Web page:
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I'm trying to get info for the next most recent entry based on the ID and location and add that to the query I am running. Not the second most recent entry in the table, only the previous entry based on the ID.

I'm not sure if this is possible or I just can't figure out how to do it or even which direction I should go.

Here is how the previous programmer did it:

SELECT -- blah blah blah
       , (SELECT TOP 1 CAST(id AS VARCHAR) + '~' + CONVERT(VARCHAR,  creation_date,   120)
          FROM header hdr2 
          WHERE hdr2.id < hdr.id 
                AND hdr2.location = hdr.location 
          ORDER BY hdr2.id DESC) AS "prev_info"
FROM header hdr 
/*blah blah blah*/

I understand why he wanted to use only a single sub query and tried to put everything into that one column, but I'm trying to optimize this and I would like to do it in some other,easier and more efficient, way.

I feel like the answer is staring me in the face, but I just can't reach out and grasp it. If I need to explain myself any more, please don't hesitate to ask.

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use IFNULL(MAX(hdr2.id), 0) instead of TOP 1 ... ORDER BY hdr2.id DESC –  Nikola Bogdanović Jun 5 '12 at 17:59

3 Answers 3

up vote 1 down vote accepted

Consider using outer apply:

select  -- blah blah blah
,       prev_info.*
from    header hdr 
outer apply
        (
        select  top 1 id
        ,       creation_date
        from    header hdr2 
        where   hdr2.id < hdr.id 
                and hdr2.location = hdr.location 
        order by
                hdr2.id desc
        ) as prev_info
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This performs exactly how I needed it to. Thank you very much! –  mawburn Jun 5 '12 at 17:50

I think this would work if you want to use ROW_NUMBER:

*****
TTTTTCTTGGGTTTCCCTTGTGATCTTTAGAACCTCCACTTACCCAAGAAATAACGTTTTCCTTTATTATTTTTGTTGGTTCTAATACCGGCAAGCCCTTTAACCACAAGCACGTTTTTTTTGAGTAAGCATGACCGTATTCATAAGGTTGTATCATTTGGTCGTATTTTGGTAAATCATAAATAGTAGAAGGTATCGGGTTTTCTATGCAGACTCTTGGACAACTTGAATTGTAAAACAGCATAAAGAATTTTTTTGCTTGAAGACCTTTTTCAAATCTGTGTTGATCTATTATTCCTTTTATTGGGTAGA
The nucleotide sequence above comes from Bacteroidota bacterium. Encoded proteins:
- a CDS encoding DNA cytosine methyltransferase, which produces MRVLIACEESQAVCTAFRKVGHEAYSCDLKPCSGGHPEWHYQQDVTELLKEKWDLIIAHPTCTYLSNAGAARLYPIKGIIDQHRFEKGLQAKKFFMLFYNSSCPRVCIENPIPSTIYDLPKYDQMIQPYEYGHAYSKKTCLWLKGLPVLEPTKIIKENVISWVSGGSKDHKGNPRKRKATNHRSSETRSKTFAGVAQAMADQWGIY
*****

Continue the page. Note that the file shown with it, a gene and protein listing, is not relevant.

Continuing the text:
With rownumbers as 
(
  SELECT
    ROW_NUMBER() OVER (partition by location ORDER BY id ASC) AS rownumber,
    id, location
  FROM header 
)
SELECT id, location from rownumbers
WHERE rownumber = 2

Is that easier to read? I'd say it depends on the reader. Is that more efficient? I'd have to see the execution plans.

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If I understand you correctly, you can use a cross apply to get all the columns at once.

SELECT -- blah blah blah
FROM header hdr 
  cross apply(
          SELECT TOP 1
            hdr2.*
          FROM header hdr2 
          WHERE hdr2.id < hdr.id 
                AND hdr2.location = hdr.location 
          ORDER BY hdr2.id DESC
) AS prev_info
/*blah blah blah*/

Does the same thing as the subquery in the select you have except allows more than one column to be returned so you don't have to parse out everything from one concatenated column.

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1  
To clarify, the cross apply is like using an inner join. Returns nothing for headers that have no previous id with the same location. The outer apply that Andomar suggested behaves like a left outer join. –  Zhenny Jun 5 '12 at 17:42

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